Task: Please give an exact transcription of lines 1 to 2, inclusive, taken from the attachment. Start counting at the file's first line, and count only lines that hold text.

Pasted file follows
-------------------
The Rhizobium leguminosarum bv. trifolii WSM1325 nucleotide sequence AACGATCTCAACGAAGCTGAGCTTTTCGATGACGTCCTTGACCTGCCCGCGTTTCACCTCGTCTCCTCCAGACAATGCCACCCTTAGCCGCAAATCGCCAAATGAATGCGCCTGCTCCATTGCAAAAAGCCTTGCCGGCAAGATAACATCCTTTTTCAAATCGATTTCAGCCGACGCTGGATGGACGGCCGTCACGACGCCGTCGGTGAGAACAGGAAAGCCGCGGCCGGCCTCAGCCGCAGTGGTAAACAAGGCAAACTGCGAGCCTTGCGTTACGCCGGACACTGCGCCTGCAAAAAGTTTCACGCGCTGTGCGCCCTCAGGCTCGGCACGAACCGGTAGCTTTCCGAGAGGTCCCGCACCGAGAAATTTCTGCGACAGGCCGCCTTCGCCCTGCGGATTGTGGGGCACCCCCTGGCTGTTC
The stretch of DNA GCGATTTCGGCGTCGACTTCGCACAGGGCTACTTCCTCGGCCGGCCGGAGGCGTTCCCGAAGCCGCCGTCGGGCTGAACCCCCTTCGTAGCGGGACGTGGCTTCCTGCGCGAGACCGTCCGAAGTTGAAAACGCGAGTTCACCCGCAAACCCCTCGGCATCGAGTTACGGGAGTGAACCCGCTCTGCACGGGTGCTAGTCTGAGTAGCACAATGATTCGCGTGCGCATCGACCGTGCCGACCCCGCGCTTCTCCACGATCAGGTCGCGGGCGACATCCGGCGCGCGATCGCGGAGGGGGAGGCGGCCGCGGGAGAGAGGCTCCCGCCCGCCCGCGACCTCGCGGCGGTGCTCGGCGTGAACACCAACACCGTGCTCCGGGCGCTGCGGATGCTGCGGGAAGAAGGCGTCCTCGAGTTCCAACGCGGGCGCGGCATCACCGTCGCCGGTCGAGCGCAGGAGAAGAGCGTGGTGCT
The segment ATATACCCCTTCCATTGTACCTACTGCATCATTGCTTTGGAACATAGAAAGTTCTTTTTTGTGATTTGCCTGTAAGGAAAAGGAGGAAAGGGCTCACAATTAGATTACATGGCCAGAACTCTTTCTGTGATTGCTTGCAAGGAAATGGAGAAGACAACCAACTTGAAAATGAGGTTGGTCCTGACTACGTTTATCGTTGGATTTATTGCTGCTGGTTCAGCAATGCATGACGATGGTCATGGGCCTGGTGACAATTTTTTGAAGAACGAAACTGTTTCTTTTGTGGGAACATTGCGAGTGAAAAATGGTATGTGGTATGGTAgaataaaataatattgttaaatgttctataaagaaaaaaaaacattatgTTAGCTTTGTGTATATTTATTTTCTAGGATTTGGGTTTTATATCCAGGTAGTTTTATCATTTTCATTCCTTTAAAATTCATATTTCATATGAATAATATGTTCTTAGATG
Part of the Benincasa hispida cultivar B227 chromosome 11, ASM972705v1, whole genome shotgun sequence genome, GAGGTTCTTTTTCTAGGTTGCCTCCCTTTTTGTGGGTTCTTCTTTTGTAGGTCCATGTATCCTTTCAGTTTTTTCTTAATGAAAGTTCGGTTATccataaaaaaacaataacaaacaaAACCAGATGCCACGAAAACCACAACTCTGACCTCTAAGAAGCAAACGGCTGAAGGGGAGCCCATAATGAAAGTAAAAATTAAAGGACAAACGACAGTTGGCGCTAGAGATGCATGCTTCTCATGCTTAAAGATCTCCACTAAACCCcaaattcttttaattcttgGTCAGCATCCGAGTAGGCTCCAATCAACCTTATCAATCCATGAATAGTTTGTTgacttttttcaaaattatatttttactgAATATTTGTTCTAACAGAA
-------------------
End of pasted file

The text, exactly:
The Rhizobium leguminosarum bv. trifolii WSM1325 nucleotide sequence AACGATCTCAACGAAGCTGAGCTTTTCGATGACGTCCTTGACCTGCCCGCGTTTCACCTCGTCTCCTCCAGACAATGCCACCCTTAGCCGCAAATCGCCAAATGAATGCGCCTGCTCCATTGCAAAAAGCCTTGCCGGCAAGATAACATCCTTTTTCAAATCGATTTCAGCCGACGCTGGATGGACGGCCGTCACGACGCCGTCGGTGAGAACAGGAAAGCCGCGGCCGGCCTCAGCCGCAGTGGTAAACAAGGCAAACTGCGAGCCTTGCGTTACGCCGGACACTGCGCCTGCAAAAAGTTTCACGCGCTGTGCGCCCTCAGGCTCGGCACGAACCGGTAGCTTTCCGAGAGGTCCCGCACCGAGAAATTTCTGCGACAGGCCGCCTTCGCCCTGCGGATTGTGGGGCACCCCCTGGCTGTTC
The stretch of DNA GCGATTTCGGCGTCGACTTCGCACAGGGCTACTTCCTCGGCCGGCCGGAGGCGTTCCCGAAGCCGCCGTCGGGCTGAACCCCCTTCGTAGCGGGACGTGGCTTCCTGCGCGAGACCGTCCGAAGTTGAAAACGCGAGTTCACCCGCAAACCCCTCGGCATCGAGTTACGGGAGTGAACCCGCTCTGCACGGGTGCTAGTCTGAGTAGCACAATGATTCGCGTGCGCATCGACCGTGCCGACCCCGCGCTTCTCCACGATCAGGTCGCGGGCGACATCCGGCGCGCGATCGCGGAGGGGGAGGCGGCCGCGGGAGAGAGGCTCCCGCCCGCCCGCGACCTCGCGGCGGTGCTCGGCGTGAACACCAACACCGTGCTCCGGGCGCTGCGGATGCTGCGGGAAGAAGGCGTCCTCGAGTTCCAACGCGGGCGCGGCATCACCGTCGCCGGTCGAGCGCAGGAGAAGAGCGTGGTGCT